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Top 10 Most Dangerous Jobs


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45 replies to this topic

#1 of 46 OFFLINE   Scott L

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Posted December 27 2003 - 07:38 AM

http://money.cnn.com....jobs/index.htm

1) Timber Cutters
2) Fishes
3) Pilots & Navigators
4) Structural Metal Workers
5) Driver-Sales Workers
6) Roofers
7) Electrical Power Installers
8) Farm Occupations
9) Construction Laborers
10) Truck Drivers

Have you held any of these jobs? Used to be a #9, now a #5.

#2 of 46 OFFLINE   John Watson

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Posted December 27 2003 - 07:50 AM

Fishes? Fishermen I suppose, tho in pc land we call them fishers.

The easiest job? Critic Posted Image

I think Firemen are prety high on the list for physical injury; if you want to talk about the jobs that lead to burnout, madness and suicide, the list would get very long.

#3 of 46 OFFLINE   Richard Travale

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Posted December 27 2003 - 08:10 AM

What about jobs like underwater welders or oilrig workers (roughnecks)? I'm thinking those are a lot more dangerous than a roofer.
As for dangerous jobs I personally have held. I guess the most dangerous was as a butcher's assistant (which is how I lost my right hand).

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#4 of 46 OFFLINE   Ryan Wishton

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Posted December 27 2003 - 08:57 AM

Richard, are you serious? Posted Image

Yikes!!! Sorry about that. I really dont know what to say.

I dont think I could ever work with knives, etc. I am too clumsy for it...

I still have a scar on my hand from a box cutter from about 9 years ago...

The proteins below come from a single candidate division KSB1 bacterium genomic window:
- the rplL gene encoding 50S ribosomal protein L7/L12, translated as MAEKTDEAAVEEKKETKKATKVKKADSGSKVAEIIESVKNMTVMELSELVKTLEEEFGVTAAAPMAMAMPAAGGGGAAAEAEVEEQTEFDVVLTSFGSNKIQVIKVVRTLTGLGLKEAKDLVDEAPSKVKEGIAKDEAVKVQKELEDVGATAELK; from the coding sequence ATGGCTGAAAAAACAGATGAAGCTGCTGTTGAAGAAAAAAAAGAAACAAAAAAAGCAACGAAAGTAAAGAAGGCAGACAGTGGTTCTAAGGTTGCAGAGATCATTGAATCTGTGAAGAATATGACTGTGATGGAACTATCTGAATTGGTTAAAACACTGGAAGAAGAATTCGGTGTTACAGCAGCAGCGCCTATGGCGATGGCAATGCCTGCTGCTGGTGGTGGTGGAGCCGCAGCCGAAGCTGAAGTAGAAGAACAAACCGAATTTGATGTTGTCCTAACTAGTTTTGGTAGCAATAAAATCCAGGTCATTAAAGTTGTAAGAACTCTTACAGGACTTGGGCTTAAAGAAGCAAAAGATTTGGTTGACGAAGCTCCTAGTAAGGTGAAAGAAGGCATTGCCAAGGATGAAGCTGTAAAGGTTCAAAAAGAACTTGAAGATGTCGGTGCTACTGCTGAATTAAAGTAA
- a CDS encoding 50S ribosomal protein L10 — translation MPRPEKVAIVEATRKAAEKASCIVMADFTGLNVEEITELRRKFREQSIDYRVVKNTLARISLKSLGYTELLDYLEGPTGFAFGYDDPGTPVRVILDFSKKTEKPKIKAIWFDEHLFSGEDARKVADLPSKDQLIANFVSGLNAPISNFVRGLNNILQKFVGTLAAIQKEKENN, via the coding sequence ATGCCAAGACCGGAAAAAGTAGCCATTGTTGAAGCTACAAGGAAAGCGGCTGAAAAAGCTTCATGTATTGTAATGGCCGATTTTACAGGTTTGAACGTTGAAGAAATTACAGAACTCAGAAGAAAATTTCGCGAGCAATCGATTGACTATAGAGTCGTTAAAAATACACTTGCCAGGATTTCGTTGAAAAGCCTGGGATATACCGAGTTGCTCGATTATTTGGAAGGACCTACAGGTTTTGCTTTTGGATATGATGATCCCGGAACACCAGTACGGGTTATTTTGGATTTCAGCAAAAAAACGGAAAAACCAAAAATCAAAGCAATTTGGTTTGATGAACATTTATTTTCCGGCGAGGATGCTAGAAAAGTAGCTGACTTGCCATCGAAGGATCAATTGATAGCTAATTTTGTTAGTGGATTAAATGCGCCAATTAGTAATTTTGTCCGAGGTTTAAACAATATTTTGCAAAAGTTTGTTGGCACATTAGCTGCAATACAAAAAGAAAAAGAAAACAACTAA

#5 of 46 OFFLINE   Brian Lawrence

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Posted December 27 2003 - 09:03 AM

Wow, Firefighters did not make the top 10 ?

#6 of 46 OFFLINE   Garrett Lundy

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Posted December 27 2003 - 09:05 AM

Things that should have made the list but didn't:

*Mercenary
*Death-Star repairman
*Rocket Propelled Personal Tranport Tester
*Drug Dealer
*Pitbull tickler
*Ninjas
*U.S. Military (Specifically special forces and helicopter pilot)
"Did you know that more people are murdered at 92 degrees Fahrenheit than any other temperature? I read an article once. Lower temperatures, people are easy-going, over 92 and it's too hot to move, but just 92, people get irritable."

#7 of 46 OFFLINE   Brian Lawrence

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Posted December 27 2003 - 09:08 AM

Anna Nicole Smith's personal trainer Posted Image

#8 of 46 OFFLINE   LewB

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Posted December 27 2003 - 09:13 AM

What about taxi drivers and convenience store clerks ?

#9 of 46 OFFLINE   Christ Reynolds

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Posted December 27 2003 - 09:31 AM

Quote:
Fishes? Fishermen I suppose, tho in pc land we call them fishers.
maybe, but instead of saying 'firemen', we should shift over to pc land and start calling them 'fireers' Posted Image

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#10 of 46 OFFLINE   Rob Gillespie

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Posted December 27 2003 - 10:08 AM

I think in the UK, deep sea fisherman was classed as the most dangerous (i.e. the highest number of fatalities), closely followed by the divers working on the North Sea oil platforms. Apparently the North Sea is so cold during the winter that if you fell in without appropriate thermal protection you have about 30 seconds before hypothermia sets in.
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#11 of 46 OFFLINE   Gregg Shiu

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Posted December 27 2003 - 11:11 AM

Quote: